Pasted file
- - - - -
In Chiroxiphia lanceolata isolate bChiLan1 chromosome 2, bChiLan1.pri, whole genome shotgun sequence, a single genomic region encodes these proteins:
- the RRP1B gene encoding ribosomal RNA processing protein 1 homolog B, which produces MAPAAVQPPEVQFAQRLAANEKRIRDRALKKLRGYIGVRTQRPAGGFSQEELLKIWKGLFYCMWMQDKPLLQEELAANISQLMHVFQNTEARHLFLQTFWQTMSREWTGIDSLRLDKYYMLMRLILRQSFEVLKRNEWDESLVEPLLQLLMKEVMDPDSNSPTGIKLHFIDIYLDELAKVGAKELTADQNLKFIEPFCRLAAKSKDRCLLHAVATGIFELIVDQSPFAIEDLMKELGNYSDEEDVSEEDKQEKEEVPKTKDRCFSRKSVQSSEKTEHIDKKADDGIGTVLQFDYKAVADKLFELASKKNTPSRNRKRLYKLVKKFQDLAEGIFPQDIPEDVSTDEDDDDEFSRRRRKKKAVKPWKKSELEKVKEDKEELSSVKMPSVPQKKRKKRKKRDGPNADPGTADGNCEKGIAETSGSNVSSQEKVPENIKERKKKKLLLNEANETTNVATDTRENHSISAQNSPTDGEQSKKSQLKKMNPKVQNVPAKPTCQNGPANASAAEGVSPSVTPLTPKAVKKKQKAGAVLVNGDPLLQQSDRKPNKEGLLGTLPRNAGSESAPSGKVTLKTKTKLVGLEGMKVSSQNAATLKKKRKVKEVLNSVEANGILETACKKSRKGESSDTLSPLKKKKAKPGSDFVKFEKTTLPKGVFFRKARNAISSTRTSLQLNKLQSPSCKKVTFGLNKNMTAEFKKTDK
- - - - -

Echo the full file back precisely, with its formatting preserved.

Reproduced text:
In Chiroxiphia lanceolata isolate bChiLan1 chromosome 2, bChiLan1.pri, whole genome shotgun sequence, a single genomic region encodes these proteins:
- the RRP1B gene encoding ribosomal RNA processing protein 1 homolog B, which produces MAPAAVQPPEVQFAQRLAANEKRIRDRALKKLRGYIGVRTQRPAGGFSQEELLKIWKGLFYCMWMQDKPLLQEELAANISQLMHVFQNTEARHLFLQTFWQTMSREWTGIDSLRLDKYYMLMRLILRQSFEVLKRNEWDESLVEPLLQLLMKEVMDPDSNSPTGIKLHFIDIYLDELAKVGAKELTADQNLKFIEPFCRLAAKSKDRCLLHAVATGIFELIVDQSPFAIEDLMKELGNYSDEEDVSEEDKQEKEEVPKTKDRCFSRKSVQSSEKTEHIDKKADDGIGTVLQFDYKAVADKLFELASKKNTPSRNRKRLYKLVKKFQDLAEGIFPQDIPEDVSTDEDDDDEFSRRRRKKKAVKPWKKSELEKVKEDKEELSSVKMPSVPQKKRKKRKKRDGPNADPGTADGNCEKGIAETSGSNVSSQEKVPENIKERKKKKLLLNEANETTNVATDTRENHSISAQNSPTDGEQSKKSQLKKMNPKVQNVPAKPTCQNGPANASAAEGVSPSVTPLTPKAVKKKQKAGAVLVNGDPLLQQSDRKPNKEGLLGTLPRNAGSESAPSGKVTLKTKTKLVGLEGMKVSSQNAATLKKKRKVKEVLNSVEANGILETACKKSRKGESSDTLSPLKKKKAKPGSDFVKFEKTTLPKGVFFRKARNAISSTRTSLQLNKLQSPSCKKVTFGLNKNMTAEFKKTDK